Can my job decide to not pay out my commission?

UPDATED: Sep 30, 2022

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Can my job decide to not pay out my commission?

I work for a property management company in Idaho. I get paid 100.00 per 11-13 month lease signed, 75.00 per 8-10 month lease 50.00 for 5-7 month lease. They moved me out of the property and to another one. There were some corrections needed to be made to the leases that I signed so they will not pay me my commission because I am not making the corrections. Is that legal

Asked on August 25, 2016 under Employment Labor Law, Idaho


SJZ, Member, New York Bar / FreeAdvice Contributing Attorney

Answered 6 years ago | Contributor

It would be legal IF that was the agreement or arrangement pursuant to which you worked: that is, you worked knowing that if you could not or did not make any corrections, yo would not be paid. Such an arrangement is legal so long as agreed to--either explicitly, or at least implicitly, by you working knowing that it was the arrangment (working with knowledge of the terms shows agreement with them).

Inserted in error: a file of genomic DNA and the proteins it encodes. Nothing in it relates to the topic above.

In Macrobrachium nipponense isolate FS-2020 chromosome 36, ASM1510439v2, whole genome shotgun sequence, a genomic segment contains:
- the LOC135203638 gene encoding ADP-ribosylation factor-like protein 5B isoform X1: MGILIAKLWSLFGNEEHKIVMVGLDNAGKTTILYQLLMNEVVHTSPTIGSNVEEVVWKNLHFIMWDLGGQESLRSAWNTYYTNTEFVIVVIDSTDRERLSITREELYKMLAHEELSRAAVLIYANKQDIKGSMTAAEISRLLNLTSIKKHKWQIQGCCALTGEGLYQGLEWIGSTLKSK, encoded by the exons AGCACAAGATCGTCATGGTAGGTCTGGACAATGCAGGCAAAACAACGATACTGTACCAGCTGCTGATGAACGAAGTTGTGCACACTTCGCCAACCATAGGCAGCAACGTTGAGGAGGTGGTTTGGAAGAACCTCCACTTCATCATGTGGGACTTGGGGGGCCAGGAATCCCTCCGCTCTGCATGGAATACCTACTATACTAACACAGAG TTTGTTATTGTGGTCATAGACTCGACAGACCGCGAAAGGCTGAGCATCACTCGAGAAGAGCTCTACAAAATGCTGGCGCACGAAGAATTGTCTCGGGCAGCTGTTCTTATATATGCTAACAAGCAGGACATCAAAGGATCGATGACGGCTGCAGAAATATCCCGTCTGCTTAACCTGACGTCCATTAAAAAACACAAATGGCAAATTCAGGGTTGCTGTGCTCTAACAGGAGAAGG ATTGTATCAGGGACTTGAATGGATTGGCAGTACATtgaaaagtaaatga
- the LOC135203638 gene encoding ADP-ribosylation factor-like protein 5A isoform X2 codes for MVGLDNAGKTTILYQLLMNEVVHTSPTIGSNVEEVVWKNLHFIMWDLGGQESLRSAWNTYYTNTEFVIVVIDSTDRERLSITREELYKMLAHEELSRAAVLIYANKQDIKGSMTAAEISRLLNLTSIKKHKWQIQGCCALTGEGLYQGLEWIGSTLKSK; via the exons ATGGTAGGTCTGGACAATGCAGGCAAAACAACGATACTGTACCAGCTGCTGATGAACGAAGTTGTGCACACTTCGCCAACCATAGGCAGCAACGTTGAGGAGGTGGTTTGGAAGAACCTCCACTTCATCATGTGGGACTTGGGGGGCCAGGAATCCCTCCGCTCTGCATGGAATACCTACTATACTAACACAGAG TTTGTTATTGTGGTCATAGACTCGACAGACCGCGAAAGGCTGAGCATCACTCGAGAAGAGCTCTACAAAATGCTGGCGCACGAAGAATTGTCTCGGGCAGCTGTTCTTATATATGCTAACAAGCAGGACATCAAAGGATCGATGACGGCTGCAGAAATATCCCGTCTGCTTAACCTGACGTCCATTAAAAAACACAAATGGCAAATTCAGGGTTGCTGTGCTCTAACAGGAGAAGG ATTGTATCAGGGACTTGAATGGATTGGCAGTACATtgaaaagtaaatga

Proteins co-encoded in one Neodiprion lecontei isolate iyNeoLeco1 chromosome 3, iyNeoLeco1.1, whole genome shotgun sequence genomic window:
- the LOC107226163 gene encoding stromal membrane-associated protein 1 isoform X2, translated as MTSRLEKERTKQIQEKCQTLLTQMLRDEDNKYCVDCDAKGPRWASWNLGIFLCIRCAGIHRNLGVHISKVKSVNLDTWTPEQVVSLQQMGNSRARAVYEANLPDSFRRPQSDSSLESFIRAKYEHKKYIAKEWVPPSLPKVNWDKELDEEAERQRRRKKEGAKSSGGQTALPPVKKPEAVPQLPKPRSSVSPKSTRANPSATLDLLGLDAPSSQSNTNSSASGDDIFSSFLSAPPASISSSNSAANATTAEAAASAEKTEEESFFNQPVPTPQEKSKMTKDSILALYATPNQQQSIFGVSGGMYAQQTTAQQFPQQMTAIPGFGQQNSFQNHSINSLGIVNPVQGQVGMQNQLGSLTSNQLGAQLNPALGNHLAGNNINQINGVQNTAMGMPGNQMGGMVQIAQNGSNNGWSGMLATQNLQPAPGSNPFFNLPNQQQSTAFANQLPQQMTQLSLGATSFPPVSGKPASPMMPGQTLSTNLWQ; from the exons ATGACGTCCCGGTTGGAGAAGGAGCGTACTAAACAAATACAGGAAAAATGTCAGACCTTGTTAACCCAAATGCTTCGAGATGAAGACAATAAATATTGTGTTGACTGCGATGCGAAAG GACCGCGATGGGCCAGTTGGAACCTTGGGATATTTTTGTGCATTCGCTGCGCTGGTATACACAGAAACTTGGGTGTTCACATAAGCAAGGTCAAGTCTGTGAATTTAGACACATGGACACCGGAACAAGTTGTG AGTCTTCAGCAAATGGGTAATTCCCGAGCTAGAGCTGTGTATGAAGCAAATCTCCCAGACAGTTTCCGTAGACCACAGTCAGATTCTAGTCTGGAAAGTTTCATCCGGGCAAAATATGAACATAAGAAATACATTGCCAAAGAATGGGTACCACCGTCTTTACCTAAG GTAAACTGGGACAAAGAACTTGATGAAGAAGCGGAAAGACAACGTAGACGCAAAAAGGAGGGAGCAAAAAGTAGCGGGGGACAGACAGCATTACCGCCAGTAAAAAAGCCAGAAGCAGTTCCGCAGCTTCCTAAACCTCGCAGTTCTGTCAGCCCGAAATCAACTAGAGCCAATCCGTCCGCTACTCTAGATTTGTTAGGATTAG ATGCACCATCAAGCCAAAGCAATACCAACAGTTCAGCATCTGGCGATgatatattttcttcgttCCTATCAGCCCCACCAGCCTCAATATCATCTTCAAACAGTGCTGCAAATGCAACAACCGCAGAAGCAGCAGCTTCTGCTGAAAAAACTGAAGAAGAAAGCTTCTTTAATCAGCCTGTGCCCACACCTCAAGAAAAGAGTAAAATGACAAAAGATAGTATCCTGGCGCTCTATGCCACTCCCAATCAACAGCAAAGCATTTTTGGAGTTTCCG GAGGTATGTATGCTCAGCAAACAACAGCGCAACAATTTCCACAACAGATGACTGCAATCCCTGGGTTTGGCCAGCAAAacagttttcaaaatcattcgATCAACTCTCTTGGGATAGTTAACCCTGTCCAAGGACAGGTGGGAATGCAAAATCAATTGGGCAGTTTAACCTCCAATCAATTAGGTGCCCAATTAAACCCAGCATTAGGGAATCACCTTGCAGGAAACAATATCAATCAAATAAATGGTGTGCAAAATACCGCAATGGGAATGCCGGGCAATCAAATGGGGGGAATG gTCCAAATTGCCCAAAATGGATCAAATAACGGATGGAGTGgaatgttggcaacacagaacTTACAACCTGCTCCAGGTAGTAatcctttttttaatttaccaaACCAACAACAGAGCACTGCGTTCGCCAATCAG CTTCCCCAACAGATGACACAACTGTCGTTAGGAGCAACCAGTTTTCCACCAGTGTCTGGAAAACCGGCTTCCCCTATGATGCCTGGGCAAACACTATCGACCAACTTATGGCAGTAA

But if that was not the agreement, and as far as you were informed, you would commissioned on leases with no debit, etc. for not making corrections, then they need to pay you for all leases you signed, pursuant to the then-existing agreement. If they do not, you may sue them for breach of contract for the money. Of course, suing your employer is a drastic step, so you might choose to not do this.
(Even if the agreement was not in writing, there was at least an oral understanding or agreement--that's what you can enforce in the absence of a written commission agreement.)

IMPORTANT NOTICE: The Answer(s) provided above are for general information only. The attorney providing the answer was not serving as the attorney for the person submitting the question or in any attorney-client relationship with such person. Laws may vary from state to state, and sometimes change. Tiny variations in the facts, or a fact not set forth in a question, often can change a legal outcome or an attorney's conclusion. Although has verified the attorney was admitted to practice law in at least one jurisdiction, he or she may not be authorized to practice law in the jurisdiction referred to in the question, nor is he or she necessarily experienced in the area of the law involved. Unlike the information in the Answer(s) above, upon which you should NOT rely, for personal advice you can rely upon we suggest you retain an attorney to represent you.

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